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Bravo Bangladesh! Instilling a Culture of Results

Naomi Ahmad's picture

My village is beautiful and I have lived here all my life. Even though life can be hard, I don’t want to go away.” Eight-year-old Zannati lives on the front lines of climate change in her cyclone-ravaged coastal village of Nishanbaria on the Bay of Bengal. When she speaks, you feel her determination and see the fire in her eyes.

The embankment holding back the sea, part of 480 kms of embankment repaired and reconstructed by the World Bank, is the only protection her village has from cyclones.

Shabash Bangladesh (Bravo Bangladesh) – a photo exhibition showcasing development results in Bangladesh – tells the story of Zannati and many other Bangladeshis, serving as a visual backdrop to the first Country Performance and Results Review (CPRR) in Dhaka on April 13, 2011.

The CPRR was the first high-level review to take stock of the results being achieved under the Bank’s FY11-14 Country Assistance Strategy (CAS). This event was part of wider efforts to instill a results culture across the Bangladesh program, from the project level during implementation support, to the portfolio and strategy levels. It was also an important step in enhancing the Bank’s accountability for results.

Guest of Honor at the CPRR, the Honorable Abul Maal Abdul Muhith, Minister of Finance, Government of Bangladesh, commended the World Bank for its increasing openness: “Last year, the World Bank conducted consultations throughout the country to hear from Bangladeshis about our challenges and priorities, and then launched the Country Assistance Strategy to the general public. One year on, they are carrying through with increased transparency and accountability in delivering development results in Bangladesh.”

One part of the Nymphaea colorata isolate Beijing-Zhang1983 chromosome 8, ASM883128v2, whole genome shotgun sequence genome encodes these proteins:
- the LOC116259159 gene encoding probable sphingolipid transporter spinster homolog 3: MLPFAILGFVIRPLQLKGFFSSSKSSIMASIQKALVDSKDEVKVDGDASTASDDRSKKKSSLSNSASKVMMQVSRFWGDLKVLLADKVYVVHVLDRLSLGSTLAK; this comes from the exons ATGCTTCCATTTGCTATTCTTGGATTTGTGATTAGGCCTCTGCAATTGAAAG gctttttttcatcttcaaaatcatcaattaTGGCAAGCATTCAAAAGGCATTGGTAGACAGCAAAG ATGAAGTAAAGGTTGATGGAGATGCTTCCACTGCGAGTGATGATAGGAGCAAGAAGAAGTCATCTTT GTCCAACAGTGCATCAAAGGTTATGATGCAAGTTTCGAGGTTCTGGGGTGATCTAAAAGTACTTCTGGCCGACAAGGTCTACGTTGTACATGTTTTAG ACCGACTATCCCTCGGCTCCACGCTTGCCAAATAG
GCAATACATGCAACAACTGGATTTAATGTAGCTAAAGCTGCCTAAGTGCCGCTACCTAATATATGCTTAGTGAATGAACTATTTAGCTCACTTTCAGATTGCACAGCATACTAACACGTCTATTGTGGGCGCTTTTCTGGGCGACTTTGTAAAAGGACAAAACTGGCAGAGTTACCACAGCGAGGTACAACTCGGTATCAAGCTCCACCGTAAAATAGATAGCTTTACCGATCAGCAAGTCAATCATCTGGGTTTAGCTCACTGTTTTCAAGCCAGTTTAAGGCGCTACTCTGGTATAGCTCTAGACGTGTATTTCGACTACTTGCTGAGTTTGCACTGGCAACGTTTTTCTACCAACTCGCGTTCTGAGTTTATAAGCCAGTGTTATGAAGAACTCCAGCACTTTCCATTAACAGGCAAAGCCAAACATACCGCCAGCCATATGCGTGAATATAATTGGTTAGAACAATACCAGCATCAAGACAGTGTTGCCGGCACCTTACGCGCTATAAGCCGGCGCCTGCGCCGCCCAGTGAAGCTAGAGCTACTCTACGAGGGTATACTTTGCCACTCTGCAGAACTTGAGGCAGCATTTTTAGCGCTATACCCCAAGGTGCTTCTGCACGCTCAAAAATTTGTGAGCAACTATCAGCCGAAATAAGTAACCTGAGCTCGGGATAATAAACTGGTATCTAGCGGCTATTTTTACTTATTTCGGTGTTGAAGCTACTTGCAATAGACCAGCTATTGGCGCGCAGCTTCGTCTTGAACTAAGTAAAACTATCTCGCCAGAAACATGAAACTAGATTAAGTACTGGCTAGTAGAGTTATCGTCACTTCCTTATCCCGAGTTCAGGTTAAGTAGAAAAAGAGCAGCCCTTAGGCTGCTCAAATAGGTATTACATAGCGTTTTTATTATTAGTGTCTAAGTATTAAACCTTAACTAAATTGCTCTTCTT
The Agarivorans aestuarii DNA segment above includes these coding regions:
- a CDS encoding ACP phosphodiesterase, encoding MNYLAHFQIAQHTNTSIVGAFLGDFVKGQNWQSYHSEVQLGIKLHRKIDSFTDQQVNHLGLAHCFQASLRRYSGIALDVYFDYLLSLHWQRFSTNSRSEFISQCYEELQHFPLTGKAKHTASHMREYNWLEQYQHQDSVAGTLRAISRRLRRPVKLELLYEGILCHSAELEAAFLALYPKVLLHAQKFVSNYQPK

The CAS was brought to life through extensive consultations with stakeholders, including civil society, and the input of multi-sectoral CAS pillar teams (or results teams). One year after the CAS approval, these results teams reconvened on half-day workshops last February where innovative tools to monitor CAS outcomes were piloted. Each results team prepared a candid assessment of the CAS milestones, and proposed solutions to the challenges arising in delivering results.

These assessments found that progress was notable in areas such as increasing educational enrolment, improving health, expanding renewable energy, promoting public-private partnerships and providing critical infrastructure like rural roads and water supply.

This first review of progress toward results found that most milestones were on-track. However, insufficient data hampered a full assessment nearly half the time.

This review shows that Government and development partners need to strengthen systems and capacity to monitor progress toward results to ensure that our joint actions are leading to desired outcomes in terms of poverty reduction, economic growth and social welfare” said Ellen Goldstein, World Bank Country Director in Bangladesh. Going forwards, the Bank will ramp up efforts within our portfolio to improve national M&E systems and capacity.”

Shabash Bangladesh” offered a visual backdrop for the analysis of progress towards development outcomes. Opening on March 13, 2011 at the World Bank Dhaka Office, the photo exhibition attracted government representatives, civil society members and the media, who joined in commemorating the vitality of a nation that is transforming itself from within.

The exhibition showcases the stories of ordinary people who strive everyday to overcome odds with drive and determination

Like eight-year-old Zannati, who has seen her village devastated by cyclones twice in her young life, but shows remarkable optimism and determination to continue school and live a normal life even in the face of adversity.

Shabash Bangladesh, indeed.


Shabash Slideshow

Comments

Submitted by Dilinika on
This is fascinating Naomi....pictures are really nice...Bravo Bangladesh!!!

Submitted by Monzur Mitul on
This is all about Bangladesh. I must appreciate the photographic brilliance.

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